Implement partitioning solutions

May include but is not limited to: partitioned tables and indexes (constraints, partition functions, partition schemes, MERGE, SPLIT, SWITCH); distributed partitioned views (constraints, linked servers).

Partitioning means that you store table data in different file groups, instead of using only one file group. By default, SQL Server treats every table as if it were partitioned, but having only one partition.

Partitioning is implemented horizontally, so that you store collections of rows in different file groups, not columns. You should consider partitioning a table when it is excepted to contain lots of data, which is being used in different ways. MSDN comes up with the example of a sales table, with the current month used primarily for inserts, and the previous ones for selects. This is a good candidate for partitioning solutions, because of the different operations performed on the different parts of the table.

To create a partitioned table, you need to do the following:

  • Create a partition function
  • Create a partition scheme
  • Create the table using the scheme

A partition function defines how the table should be partitioned. It excepts the number of partitions, the column (only one) by which you plan partitioning, and the range of column values in each partition. Note that you cannot use timestamp, ntext, text, nvarchar(max), varchar(max), image, xml, varbinary(max), CLR user-defined types to partition by. Here’s some syntax:

AS RANGE LEFT FOR VALUES (‘20100101’, ‘20100201’, ‘20100301’);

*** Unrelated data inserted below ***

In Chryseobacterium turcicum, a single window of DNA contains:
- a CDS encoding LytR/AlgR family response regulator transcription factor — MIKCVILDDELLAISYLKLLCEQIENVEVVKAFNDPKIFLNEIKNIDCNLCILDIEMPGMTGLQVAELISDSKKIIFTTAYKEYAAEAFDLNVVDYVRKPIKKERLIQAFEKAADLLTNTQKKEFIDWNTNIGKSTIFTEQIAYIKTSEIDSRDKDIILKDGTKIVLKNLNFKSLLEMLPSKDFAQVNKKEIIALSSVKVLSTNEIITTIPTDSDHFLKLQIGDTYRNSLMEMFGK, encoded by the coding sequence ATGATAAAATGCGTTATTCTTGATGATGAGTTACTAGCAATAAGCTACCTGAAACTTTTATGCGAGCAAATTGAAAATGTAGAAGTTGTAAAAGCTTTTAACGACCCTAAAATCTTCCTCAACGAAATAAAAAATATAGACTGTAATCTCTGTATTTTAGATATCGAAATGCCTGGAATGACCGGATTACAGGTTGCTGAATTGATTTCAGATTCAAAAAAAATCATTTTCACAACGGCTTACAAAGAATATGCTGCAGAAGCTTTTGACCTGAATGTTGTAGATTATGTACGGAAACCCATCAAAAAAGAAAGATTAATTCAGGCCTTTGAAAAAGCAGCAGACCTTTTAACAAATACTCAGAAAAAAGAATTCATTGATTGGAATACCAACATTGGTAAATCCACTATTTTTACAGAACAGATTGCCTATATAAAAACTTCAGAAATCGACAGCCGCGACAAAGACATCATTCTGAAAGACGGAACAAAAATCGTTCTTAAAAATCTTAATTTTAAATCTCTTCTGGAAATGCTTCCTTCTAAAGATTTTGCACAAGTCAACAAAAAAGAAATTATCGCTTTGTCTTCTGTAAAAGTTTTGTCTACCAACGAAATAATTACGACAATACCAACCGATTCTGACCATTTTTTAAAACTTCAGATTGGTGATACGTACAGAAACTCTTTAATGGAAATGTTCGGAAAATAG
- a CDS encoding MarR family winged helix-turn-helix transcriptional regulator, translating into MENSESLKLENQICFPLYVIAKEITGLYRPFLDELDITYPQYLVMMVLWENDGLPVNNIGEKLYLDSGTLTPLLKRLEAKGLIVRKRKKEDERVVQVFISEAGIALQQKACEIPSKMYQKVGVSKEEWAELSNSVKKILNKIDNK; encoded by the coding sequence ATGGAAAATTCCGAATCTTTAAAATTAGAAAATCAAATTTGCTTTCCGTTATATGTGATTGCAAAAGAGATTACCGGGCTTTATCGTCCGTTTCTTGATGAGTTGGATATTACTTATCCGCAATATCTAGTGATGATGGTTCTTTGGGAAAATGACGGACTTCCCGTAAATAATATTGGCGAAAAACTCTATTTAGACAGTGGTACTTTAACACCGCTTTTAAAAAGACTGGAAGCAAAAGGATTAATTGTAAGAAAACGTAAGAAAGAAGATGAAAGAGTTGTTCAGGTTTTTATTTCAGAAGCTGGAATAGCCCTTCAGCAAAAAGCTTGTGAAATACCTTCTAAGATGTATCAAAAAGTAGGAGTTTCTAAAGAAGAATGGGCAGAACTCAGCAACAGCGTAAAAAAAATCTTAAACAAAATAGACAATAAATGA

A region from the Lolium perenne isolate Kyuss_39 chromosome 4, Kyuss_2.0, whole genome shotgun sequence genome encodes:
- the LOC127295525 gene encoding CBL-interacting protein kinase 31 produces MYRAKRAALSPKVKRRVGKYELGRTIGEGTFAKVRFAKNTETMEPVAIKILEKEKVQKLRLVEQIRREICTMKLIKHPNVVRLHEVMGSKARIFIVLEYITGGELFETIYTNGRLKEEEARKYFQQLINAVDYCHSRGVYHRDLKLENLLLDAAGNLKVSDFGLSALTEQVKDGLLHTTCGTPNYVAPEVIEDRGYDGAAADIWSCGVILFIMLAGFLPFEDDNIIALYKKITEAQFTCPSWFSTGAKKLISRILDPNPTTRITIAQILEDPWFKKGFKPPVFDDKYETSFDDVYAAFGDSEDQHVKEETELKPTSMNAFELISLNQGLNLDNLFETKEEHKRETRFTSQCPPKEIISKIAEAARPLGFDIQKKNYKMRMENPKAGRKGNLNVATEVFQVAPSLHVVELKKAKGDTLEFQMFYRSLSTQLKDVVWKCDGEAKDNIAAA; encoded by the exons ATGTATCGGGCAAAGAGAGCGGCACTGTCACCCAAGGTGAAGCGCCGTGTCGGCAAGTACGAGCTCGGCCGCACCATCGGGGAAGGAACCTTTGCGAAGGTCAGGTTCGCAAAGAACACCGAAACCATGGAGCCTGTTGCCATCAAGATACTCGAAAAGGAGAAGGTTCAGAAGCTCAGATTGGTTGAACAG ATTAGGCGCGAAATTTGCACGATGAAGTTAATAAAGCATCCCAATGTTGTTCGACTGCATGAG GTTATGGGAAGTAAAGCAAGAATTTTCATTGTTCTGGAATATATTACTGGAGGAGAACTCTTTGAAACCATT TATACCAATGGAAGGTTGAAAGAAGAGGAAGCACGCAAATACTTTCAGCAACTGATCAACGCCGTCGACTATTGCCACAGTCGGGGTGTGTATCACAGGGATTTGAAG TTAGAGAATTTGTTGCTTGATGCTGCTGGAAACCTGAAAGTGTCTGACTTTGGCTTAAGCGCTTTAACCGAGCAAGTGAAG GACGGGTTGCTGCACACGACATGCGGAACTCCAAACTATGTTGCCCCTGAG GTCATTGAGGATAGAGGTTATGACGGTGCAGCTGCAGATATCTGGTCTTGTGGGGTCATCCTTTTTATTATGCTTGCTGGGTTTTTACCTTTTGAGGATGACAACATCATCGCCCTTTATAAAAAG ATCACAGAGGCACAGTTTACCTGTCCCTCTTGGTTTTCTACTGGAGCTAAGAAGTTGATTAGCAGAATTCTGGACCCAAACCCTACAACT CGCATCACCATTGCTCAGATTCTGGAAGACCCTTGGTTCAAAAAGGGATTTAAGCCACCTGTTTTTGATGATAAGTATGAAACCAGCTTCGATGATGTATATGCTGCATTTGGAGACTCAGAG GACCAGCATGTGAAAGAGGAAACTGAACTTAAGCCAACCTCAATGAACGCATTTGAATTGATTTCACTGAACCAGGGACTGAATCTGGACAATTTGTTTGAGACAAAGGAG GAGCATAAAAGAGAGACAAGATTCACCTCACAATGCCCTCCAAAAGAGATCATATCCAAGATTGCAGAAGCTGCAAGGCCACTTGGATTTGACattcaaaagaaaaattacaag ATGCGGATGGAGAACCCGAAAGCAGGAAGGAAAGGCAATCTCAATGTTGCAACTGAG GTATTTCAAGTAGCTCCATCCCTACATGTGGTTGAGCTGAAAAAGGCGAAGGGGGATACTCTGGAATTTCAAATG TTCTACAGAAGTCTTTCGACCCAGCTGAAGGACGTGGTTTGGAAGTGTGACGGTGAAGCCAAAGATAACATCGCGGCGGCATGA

You can specify RIGHT instead of LEFT. This sets which side of each boundary should belong to the partition.

After creating the partition function, you need to set up a partition scheme to use it. It simply maps the defined function to file groups that you’ll define. The syntax is pretty simple:

AS Partition MyFunction
TO (testFg1, testFg2, testFg3);

The last thing to do is to create the desired table using the partition scheme:

CREATE TABLE MyTable (TheDate datetime, TheName nvarchar(50))
ON MyScheme (TheDate);

As you can see it isn’t too complicated to implement a partitioning solution. Keep in mind the order of the tasks, and read a lot of MSDN to get deeper understanding.

Tags: , ,

One response to “Implement partitioning solutions”

  1. Conor says :

    I would be interested in learning about MERGE, SPLIT, SWITCH and see some simple examples.

Leave a Reply

Fill in your details below or click an icon to log in: Logo

You are commenting using your account. Log Out /  Change )

Google photo

You are commenting using your Google account. Log Out /  Change )

Twitter picture

You are commenting using your Twitter account. Log Out /  Change )

Facebook photo

You are commenting using your Facebook account. Log Out /  Change )

Connecting to %s

%d bloggers like this: